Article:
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Sources of influence on medical practice
  1. Luis Andrés López Fernándeza,
  2. Juan Manuel Jiménez Martína,
  3. Juan de Dios Luna del Castillob,
  4. Olga Solas Gaspara,
  5. Juan Ignacio Martínez Millána,
  6. María José Pérez Lozanoc,
  7. Esteban De Manuel Keenoya
  1. aAndalusian School of Public Health (EASP), Granada, Spain, bDepartment of Biostatistics, Faculty of Medicine, University of Granada, Spain, cAgency for the Assessment of Health Technologies, Seville, Spain
  1. Dr López Fernández, Escuela Andaluza de Salud Pública, Campus Universitario de Cartuja s/n, 18080 Granada, Spain (luisandres{at}


OBJECTIVES To explore the opinion of general practitioners on the importance and legitimacy of sources of influence on medical practice.

METHODS General practitioners (n=723) assigned to Primary Care Teams (PCTs) in two Spanish regions were randomly selected to participate in this study. A self administered questionnaire was sent by mail and collected by hand. The dependent variable collected the opinion on different sources that exert influence on medical practice. Importance was measured with a 9 item scale while legitimacy was evaluated with 16 items measured with a 1 to 7 point Likert scale.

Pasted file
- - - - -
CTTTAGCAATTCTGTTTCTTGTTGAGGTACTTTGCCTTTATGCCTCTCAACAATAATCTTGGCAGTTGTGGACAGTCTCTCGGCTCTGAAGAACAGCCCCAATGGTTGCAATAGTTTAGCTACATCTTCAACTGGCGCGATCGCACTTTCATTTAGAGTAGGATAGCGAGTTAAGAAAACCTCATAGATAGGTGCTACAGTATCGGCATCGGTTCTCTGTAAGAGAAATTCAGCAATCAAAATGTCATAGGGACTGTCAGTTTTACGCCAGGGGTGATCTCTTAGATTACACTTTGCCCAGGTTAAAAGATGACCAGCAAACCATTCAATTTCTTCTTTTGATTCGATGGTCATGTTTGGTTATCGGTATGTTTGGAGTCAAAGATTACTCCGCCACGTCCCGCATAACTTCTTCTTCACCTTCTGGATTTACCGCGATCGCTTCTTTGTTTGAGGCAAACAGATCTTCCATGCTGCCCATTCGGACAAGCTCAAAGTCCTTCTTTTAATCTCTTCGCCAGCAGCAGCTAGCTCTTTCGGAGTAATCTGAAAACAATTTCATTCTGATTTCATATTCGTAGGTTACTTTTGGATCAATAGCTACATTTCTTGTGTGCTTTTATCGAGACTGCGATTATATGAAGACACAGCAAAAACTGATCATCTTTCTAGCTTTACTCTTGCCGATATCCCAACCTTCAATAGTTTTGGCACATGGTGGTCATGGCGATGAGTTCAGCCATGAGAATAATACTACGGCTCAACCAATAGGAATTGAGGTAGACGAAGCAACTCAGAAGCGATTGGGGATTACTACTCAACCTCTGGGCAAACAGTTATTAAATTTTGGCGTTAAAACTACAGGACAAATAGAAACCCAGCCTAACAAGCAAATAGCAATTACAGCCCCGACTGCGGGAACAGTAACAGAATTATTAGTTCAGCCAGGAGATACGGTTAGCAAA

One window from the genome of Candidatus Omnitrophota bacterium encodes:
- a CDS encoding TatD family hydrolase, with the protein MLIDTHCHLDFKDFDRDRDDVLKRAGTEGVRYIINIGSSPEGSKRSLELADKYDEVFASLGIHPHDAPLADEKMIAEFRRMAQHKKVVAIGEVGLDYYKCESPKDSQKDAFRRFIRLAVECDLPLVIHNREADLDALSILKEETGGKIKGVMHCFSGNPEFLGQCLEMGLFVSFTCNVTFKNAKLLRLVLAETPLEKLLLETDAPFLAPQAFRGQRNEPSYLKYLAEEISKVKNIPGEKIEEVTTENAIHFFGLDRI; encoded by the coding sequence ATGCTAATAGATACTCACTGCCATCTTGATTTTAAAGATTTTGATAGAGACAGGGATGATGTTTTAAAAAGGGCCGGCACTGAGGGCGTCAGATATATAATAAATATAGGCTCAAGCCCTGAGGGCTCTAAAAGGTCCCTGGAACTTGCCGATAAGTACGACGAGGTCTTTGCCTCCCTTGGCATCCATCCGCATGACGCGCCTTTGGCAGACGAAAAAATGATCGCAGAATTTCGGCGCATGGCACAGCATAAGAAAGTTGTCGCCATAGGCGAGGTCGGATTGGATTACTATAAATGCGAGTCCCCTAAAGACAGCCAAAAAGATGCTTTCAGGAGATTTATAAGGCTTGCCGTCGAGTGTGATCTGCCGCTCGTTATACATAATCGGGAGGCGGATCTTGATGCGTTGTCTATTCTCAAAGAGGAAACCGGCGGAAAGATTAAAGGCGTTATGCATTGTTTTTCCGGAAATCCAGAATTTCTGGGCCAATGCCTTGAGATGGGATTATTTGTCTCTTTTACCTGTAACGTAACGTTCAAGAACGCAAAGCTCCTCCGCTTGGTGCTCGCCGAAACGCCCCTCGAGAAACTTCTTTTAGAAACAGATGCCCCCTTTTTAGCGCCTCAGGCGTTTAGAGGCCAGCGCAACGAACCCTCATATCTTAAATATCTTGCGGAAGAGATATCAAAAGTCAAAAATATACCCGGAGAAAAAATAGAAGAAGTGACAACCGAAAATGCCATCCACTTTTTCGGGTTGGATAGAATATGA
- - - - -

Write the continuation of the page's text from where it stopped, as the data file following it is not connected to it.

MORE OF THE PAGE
RESULTS The most important and legitimate sources of influence according to general practitioners were: training courses and scientific articles, designing self developed protocols and discussing with colleagues. The worst evaluated were: financial incentives and the role played by the pharmaceutical industry.

CONCLUSIONS The development of medical practice is determined by many factors, grouped around three big areas: organisational setting, professional system and social setting. The medical professional system is the one considered as being the most important and legitimate by general practitioners. Other strategies of influence, considered to be very important by the predominant management culture (financial incentives), are not considered to be so by general practitioners. These results, however, are not completely reliable as regards the real network of influences existing in medical practice, which reflect instead different “value systems”.

  • primary health care
  • physicians' practice patterns
  • medical practice management
  • physicians' incentive plans

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  • Funding: research financed by the Spanish Fund for Medical Research (Fondo de Investigaciones Sanitarias (FIS), Spanish Ministry of Health, file no 93/0530) and by the Andalusian Department for Health (Consejería de Salud) of the Andalusian Regional Government.

  • Conflicts of interest: none.